Editor's note: With the new NBA season around the corner, we preview the top five teams contending for the 2017-18 title in this series The Contenders. We continue with the Oklahoma City Thunder at number four.
With bold offseason moves, the Thunder now have their own Big Three to challenge the best in the West.
In an offseason of frantic movement and big contracts, nobody has had a better summer than OKC general manager Sam Presti.
A little over a year ago, a heart-breaking loss to the Golden State Warriors in the Western Conference Finals seemed to mark the end of OKC’s reign among Western Conference contenders. Kevin Durant left the Thunder to controversially join the Warriors and Russell Westbrook was left alone to shepherd an imperfect team in the gruelling West. Thunder fans were left worrying if their team could attract superstar players or ensure the future stay of Westbrook in the small market.
But with shrewd trades for Eastern Conference All Stars Paul George and Carmelo Anthony, plus a five-year extension for last year’s MVP Westbrook, Presti has ensured that the Thunder are ready to bounce back immediately as one of the league’s elite. The team was always a threat in the Durant era and made the 2012 NBA Finals. Now, with Westbrook, George, and Anthony as the faces of the franchise, could they find the chemistry to upset the league’s established powers and bring a trophy to Oklahoma City?
The story last year
The loss of Durant was obviously the most pertinent storyline in OKC in 2016-17, and the team fell from a top three in the West to playoff mediocrity. Free with complete reigns of the offense however, Westbrook made the most of Durant’s absence, leading the league in scoring while becoming the first player to average a triple-double for an entire season in 45 years. Westbrook won the NBA’s MVP award and led OKC to a 47-35 record. But with no reliable options beyond the supersonic point guard, the team was ousted in the First Round of the playoffs by Houston, 4-1.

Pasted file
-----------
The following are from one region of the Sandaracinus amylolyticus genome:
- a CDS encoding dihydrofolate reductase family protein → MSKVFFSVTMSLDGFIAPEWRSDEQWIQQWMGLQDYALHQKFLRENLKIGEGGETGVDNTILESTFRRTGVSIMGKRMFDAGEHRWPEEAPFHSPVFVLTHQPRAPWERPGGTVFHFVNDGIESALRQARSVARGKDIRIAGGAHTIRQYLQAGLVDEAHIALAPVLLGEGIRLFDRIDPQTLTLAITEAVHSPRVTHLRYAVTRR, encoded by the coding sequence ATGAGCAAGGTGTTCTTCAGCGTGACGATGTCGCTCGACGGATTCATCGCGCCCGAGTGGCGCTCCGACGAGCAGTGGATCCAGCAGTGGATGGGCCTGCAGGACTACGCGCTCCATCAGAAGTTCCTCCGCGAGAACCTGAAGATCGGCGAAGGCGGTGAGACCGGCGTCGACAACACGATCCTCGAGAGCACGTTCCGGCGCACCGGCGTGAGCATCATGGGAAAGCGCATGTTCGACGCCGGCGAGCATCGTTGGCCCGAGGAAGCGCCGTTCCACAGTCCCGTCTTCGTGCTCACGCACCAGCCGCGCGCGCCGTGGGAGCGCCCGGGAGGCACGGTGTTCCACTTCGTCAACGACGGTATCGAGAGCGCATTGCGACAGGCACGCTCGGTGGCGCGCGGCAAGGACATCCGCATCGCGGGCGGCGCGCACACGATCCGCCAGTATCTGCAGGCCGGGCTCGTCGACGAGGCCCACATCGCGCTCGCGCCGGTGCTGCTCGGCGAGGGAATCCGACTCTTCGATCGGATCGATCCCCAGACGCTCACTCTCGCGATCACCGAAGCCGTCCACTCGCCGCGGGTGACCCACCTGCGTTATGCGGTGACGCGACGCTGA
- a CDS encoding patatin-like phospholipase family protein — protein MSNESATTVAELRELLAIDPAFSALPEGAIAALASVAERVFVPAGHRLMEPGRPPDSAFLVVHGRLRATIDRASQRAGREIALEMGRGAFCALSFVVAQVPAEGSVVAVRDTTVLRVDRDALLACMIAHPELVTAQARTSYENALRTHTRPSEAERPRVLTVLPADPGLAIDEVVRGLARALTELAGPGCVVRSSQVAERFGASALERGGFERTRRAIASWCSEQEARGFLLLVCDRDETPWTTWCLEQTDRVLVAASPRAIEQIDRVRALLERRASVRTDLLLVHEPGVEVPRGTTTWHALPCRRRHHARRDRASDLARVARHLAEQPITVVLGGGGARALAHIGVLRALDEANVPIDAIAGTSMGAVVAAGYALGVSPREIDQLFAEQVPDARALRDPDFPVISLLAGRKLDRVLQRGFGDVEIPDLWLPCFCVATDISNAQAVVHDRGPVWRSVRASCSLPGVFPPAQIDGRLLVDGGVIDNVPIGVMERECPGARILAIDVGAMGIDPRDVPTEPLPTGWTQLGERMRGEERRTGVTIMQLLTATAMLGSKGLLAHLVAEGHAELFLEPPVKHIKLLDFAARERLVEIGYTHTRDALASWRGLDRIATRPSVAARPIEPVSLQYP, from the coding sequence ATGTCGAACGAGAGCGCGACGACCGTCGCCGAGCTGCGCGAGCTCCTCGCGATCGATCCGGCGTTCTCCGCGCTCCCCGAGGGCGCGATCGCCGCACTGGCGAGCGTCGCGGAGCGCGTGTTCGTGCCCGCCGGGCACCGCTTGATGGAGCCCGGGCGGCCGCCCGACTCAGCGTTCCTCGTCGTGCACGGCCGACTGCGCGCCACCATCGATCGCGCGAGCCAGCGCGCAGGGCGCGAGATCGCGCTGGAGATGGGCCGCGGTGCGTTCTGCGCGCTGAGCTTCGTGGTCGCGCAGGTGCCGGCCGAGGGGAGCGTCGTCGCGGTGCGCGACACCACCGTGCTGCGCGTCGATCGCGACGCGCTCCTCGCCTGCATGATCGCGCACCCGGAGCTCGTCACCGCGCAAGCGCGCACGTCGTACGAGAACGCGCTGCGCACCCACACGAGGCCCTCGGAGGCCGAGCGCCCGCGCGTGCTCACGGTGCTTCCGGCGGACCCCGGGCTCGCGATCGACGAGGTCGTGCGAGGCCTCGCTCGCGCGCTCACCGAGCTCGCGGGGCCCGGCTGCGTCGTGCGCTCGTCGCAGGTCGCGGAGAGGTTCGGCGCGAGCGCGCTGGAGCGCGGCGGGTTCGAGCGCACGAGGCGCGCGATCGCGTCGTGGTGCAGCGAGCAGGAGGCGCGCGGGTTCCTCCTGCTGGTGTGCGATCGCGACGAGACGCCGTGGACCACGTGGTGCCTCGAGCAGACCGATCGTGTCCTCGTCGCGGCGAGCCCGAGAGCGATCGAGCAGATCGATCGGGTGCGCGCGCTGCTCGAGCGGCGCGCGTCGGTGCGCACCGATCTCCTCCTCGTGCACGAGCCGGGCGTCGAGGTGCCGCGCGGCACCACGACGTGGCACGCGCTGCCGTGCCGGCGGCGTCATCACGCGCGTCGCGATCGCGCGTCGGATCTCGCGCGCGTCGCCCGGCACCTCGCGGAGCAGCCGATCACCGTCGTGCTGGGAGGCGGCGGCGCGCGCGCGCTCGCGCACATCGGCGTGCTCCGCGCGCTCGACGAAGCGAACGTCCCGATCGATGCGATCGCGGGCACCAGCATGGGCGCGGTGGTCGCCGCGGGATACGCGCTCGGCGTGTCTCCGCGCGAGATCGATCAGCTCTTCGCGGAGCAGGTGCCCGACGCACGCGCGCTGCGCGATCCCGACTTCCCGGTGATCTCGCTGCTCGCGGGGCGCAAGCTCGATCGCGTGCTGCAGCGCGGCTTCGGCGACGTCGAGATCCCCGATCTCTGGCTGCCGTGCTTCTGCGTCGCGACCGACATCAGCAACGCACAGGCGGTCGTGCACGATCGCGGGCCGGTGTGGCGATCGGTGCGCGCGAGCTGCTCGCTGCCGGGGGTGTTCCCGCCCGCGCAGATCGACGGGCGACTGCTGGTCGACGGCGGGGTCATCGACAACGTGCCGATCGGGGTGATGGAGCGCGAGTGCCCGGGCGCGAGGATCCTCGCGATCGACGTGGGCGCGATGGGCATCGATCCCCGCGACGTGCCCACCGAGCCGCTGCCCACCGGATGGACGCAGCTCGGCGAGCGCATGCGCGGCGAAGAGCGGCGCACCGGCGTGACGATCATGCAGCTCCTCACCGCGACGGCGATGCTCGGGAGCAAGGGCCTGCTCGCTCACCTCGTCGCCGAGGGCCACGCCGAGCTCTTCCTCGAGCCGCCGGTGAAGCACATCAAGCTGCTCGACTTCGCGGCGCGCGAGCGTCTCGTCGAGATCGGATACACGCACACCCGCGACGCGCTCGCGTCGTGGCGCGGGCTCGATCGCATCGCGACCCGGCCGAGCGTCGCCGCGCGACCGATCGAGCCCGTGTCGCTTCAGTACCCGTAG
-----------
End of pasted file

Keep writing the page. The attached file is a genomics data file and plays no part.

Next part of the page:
The Thunder were perhaps the NBA’s most aggressive team this offseason, taking advantage of superstars in unhappy situations to make risky deals for lower-than-market value. They traded Victor Oladipo and Domantas Sabonis to Indiana to acquire George, and then sent Enes Kanter, Doug McDermott, plus a Second Round pick to New York for Anthony. Another notable addition was free agent Patrick Patterson from Toronto, while Taj Gibson left the team to sign with Minnesota.
Westbrook, George, Anthony, Steven Adams, Andre Roberson and Patterson.
They will win a title if…
Westbrook, George, and Anthony mesh together in real life as smoothly as they would in a video game. On paper, the overwhelming talents of this new Big Three make a lot of sense. Westbrook is the high-energy point guard who causes devastation on the offensive end is in the absolute prime of his career. George is an ideal two-way player who can be an elite perimeter defender, an offensive threat, and capable of effecting the game without the ball in his hands. Anthony has shown in past USA Olympic teams that he shines with other stars as the ultimate high-scoring, sharp-shooting foil on offense.
The team also has Steven Adams as a bruising center and Roberson as a top qualify perimeter defender. If this team can move the ball like the best in the business (Warriors, Cavaliers, Spurs) they will be able to create ample scoring opportunities for all of their stars and become unstoppable on the offensive end.
Cause for concern
Unfortunately, life isn’t a video game. All three of the Thunder’s stars are “ball stoppers” in a sense, as all three had a top-20 usage rate in the league last season with Westbrook at an All Time high of 41.7. Unlike the ‘superteam’ out in Golden State, the Thunder’s stars aren’t known to be the best at moving the ball or moving themselves without the ball. We have seen how the past Durant/Westbrook Thunder teams operated: great talent but clunky offense. This squad has the risk for similar pitfalls. There is also a concern of depth: after the top three and Adams, there are few reliable backup options in the team.
Even if the Thunder don’t mesh perfectly, they will have a good season based on talent alone, and their ability to close games out should carry them far in the playoffs. They should be able to make the Western Conference Finals for a 2016 rematch full of bad blood against the Warriors, but I don’t expect them to survive past Golden State’s firepower.
Updated Date: Oct 14, 2017 12:27 PM